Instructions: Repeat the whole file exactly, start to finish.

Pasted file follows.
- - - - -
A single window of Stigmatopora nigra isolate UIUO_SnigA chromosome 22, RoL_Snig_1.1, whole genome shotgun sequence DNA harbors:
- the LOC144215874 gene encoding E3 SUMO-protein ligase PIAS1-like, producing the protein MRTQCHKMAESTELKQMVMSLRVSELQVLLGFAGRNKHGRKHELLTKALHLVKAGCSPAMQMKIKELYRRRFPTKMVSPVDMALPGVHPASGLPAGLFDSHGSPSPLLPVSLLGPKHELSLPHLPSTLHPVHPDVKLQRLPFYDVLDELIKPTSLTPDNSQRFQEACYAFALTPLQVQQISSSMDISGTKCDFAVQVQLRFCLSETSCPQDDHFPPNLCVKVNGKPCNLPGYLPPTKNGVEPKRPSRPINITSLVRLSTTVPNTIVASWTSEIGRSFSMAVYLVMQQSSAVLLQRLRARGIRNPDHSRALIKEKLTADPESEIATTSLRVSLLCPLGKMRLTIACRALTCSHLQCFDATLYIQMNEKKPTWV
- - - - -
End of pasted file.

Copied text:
A single window of Stigmatopora nigra isolate UIUO_SnigA chromosome 22, RoL_Snig_1.1, whole genome shotgun sequence DNA harbors:
- the LOC144215874 gene encoding E3 SUMO-protein ligase PIAS1-like, producing the protein MRTQCHKMAESTELKQMVMSLRVSELQVLLGFAGRNKHGRKHELLTKALHLVKAGCSPAMQMKIKELYRRRFPTKMVSPVDMALPGVHPASGLPAGLFDSHGSPSPLLPVSLLGPKHELSLPHLPSTLHPVHPDVKLQRLPFYDVLDELIKPTSLTPDNSQRFQEACYAFALTPLQVQQISSSMDISGTKCDFAVQVQLRFCLSETSCPQDDHFPPNLCVKVNGKPCNLPGYLPPTKNGVEPKRPSRPINITSLVRLSTTVPNTIVASWTSEIGRSFSMAVYLVMQQSSAVLLQRLRARGIRNPDHSRALIKEKLTADPESEIATTSLRVSLLCPLGKMRLTIACRALTCSHLQCFDATLYIQMNEKKPTWV